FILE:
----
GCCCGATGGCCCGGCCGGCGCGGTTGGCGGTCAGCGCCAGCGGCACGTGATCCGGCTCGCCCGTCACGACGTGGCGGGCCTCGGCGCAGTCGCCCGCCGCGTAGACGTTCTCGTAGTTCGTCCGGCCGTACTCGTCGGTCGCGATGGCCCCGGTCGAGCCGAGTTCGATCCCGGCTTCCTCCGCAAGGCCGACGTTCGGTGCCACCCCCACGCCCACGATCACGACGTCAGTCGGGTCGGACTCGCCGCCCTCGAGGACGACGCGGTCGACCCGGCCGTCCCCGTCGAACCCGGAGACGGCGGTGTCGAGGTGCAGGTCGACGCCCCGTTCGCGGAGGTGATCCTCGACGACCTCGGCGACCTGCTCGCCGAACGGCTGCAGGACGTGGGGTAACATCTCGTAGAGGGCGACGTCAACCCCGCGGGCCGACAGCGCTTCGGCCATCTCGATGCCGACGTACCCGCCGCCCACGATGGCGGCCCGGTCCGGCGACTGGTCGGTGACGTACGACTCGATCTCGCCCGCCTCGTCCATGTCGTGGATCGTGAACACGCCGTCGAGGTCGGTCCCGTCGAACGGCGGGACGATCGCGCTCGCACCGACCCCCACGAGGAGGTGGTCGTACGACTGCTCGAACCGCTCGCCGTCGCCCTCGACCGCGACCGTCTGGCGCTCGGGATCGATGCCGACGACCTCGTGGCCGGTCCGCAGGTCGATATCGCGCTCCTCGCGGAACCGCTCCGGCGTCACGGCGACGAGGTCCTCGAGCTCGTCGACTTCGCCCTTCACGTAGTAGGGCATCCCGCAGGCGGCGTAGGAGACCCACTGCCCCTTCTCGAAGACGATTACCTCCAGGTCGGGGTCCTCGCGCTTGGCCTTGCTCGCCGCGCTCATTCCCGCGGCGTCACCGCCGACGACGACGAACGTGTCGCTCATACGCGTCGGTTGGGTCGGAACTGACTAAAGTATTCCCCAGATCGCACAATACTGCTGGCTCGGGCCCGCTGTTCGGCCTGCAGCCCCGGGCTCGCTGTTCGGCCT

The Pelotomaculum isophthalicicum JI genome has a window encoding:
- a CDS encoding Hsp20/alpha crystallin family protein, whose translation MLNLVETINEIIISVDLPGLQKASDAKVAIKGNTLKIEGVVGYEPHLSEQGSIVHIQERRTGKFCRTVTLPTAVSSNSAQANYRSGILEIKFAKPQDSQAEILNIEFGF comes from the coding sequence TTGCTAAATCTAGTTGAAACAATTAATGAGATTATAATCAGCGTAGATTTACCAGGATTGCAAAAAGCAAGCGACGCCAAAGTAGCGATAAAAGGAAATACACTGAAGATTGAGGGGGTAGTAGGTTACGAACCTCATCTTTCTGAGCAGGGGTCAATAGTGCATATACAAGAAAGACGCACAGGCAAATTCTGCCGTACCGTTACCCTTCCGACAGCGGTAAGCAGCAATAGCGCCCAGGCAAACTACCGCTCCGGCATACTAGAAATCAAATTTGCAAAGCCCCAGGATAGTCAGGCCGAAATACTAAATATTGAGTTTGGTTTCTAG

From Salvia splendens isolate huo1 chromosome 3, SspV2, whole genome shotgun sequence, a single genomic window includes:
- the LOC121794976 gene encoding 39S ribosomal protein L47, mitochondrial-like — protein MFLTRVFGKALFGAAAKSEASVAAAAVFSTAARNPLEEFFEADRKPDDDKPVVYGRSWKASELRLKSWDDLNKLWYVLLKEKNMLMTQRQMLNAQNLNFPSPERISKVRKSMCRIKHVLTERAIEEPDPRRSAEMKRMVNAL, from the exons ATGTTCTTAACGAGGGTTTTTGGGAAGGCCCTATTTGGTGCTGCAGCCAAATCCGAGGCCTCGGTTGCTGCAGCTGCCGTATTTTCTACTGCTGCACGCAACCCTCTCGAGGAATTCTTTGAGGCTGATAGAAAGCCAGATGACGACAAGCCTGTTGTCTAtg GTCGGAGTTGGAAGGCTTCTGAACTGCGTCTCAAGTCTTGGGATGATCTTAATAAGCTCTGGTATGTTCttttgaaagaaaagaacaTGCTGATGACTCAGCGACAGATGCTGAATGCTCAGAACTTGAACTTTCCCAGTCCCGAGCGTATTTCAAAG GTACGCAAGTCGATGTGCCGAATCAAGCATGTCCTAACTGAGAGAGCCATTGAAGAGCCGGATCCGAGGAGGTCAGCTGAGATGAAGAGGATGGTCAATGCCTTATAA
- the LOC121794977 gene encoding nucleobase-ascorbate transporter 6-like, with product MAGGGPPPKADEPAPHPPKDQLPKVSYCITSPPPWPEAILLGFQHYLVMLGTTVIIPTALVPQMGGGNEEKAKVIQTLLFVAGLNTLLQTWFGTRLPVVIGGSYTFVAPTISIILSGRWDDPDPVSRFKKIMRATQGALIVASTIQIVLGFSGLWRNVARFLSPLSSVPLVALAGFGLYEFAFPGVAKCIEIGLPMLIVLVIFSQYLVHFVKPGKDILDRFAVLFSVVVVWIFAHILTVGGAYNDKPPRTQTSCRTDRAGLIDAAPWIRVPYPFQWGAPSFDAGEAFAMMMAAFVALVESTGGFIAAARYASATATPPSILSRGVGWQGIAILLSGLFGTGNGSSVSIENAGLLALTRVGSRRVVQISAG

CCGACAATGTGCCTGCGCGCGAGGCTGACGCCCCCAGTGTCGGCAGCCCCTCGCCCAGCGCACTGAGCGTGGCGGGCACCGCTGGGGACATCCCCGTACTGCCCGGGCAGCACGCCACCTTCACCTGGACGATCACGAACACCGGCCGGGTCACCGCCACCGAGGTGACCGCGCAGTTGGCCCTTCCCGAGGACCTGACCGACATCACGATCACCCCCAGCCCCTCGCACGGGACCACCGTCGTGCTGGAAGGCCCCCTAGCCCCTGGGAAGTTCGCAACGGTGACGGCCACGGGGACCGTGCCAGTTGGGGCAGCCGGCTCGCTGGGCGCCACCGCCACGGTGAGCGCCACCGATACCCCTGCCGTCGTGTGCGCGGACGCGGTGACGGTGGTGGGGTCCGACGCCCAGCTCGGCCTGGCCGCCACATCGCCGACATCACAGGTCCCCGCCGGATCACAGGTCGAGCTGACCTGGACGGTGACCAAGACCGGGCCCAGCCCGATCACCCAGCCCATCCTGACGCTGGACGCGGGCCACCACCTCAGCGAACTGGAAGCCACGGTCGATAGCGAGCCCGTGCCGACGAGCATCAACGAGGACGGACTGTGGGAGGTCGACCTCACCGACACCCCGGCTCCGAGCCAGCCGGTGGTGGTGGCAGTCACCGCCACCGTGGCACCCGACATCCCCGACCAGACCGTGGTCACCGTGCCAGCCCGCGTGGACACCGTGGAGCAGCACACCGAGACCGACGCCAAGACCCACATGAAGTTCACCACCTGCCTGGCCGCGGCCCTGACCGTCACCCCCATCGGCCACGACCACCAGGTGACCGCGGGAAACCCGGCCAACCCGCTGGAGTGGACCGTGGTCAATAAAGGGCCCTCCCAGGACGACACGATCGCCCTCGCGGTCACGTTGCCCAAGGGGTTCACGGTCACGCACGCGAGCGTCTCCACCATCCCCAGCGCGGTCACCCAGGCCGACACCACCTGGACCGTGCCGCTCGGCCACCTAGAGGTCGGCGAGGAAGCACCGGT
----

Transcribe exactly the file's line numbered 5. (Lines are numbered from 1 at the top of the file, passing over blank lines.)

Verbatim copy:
- the LOC121794976 gene encoding 39S ribosomal protein L47, mitochondrial-like — protein MFLTRVFGKALFGAAAKSEASVAAAAVFSTAARNPLEEFFEADRKPDDDKPVVYGRSWKASELRLKSWDDLNKLWYVLLKEKNMLMTQRQMLNAQNLNFPSPERISKVRKSMCRIKHVLTERAIEEPDPRRSAEMKRMVNAL, from the exons ATGTTCTTAACGAGGGTTTTTGGGAAGGCCCTATTTGGTGCTGCAGCCAAATCCGAGGCCTCGGTTGCTGCAGCTGCCGTATTTTCTACTGCTGCACGCAACCCTCTCGAGGAATTCTTTGAGGCTGATAGAAAGCCAGATGACGACAAGCCTGTTGTCTAtg GTCGGAGTTGGAAGGCTTCTGAACTGCGTCTCAAGTCTTGGGATGATCTTAATAAGCTCTGGTATGTTCttttgaaagaaaagaacaTGCTGATGACTCAGCGACAGATGCTGAATGCTCAGAACTTGAACTTTCCCAGTCCCGAGCGTATTTCAAAG GTACGCAAGTCGATGTGCCGAATCAAGCATGTCCTAACTGAGAGAGCCATTGAAGAGCCGGATCCGAGGAGGTCAGCTGAGATGAAGAGGATGGTCAATGCCTTATAA